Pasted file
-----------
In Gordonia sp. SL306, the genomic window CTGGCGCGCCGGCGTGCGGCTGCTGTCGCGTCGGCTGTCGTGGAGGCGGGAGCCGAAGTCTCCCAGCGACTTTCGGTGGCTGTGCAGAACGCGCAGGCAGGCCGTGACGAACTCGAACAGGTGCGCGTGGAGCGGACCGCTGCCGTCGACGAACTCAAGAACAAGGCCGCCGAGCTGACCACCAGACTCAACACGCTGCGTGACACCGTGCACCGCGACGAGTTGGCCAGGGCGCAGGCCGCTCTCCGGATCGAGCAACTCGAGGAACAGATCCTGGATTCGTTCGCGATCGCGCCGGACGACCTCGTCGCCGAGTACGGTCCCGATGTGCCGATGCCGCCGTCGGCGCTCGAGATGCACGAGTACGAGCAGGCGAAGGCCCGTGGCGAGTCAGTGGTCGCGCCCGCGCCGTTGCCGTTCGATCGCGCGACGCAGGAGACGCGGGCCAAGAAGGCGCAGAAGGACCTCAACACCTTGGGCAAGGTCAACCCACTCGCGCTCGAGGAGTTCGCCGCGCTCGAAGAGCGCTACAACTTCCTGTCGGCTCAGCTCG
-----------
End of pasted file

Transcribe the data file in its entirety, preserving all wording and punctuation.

In Gordonia sp. SL306, the genomic window CTGGCGCGCCGGCGTGCGGCTGCTGTCGCGTCGGCTGTCGTGGAGGCGGGAGCCGAAGTCTCCCAGCGACTTTCGGTGGCTGTGCAGAACGCGCAGGCAGGCCGTGACGAACTCGAACAGGTGCGCGTGGAGCGGACCGCTGCCGTCGACGAACTCAAGAACAAGGCCGCCGAGCTGACCACCAGACTCAACACGCTGCGTGACACCGTGCACCGCGACGAGTTGGCCAGGGCGCAGGCCGCTCTCCGGATCGAGCAACTCGAGGAACAGATCCTGGATTCGTTCGCGATCGCGCCGGACGACCTCGTCGCCGAGTACGGTCCCGATGTGCCGATGCCGCCGTCGGCGCTCGAGATGCACGAGTACGAGCAGGCGAAGGCCCGTGGCGAGTCAGTGGTCGCGCCCGCGCCGTTGCCGTTCGATCGCGCGACGCAGGAGACGCGGGCCAAGAAGGCGCAGAAGGACCTCAACACCTTGGGCAAGGTCAACCCACTCGCGCTCGAGGAGTTCGCCGCGCTCGAAGAGCGCTACAACTTCCTGTCGGCTCAGCTCG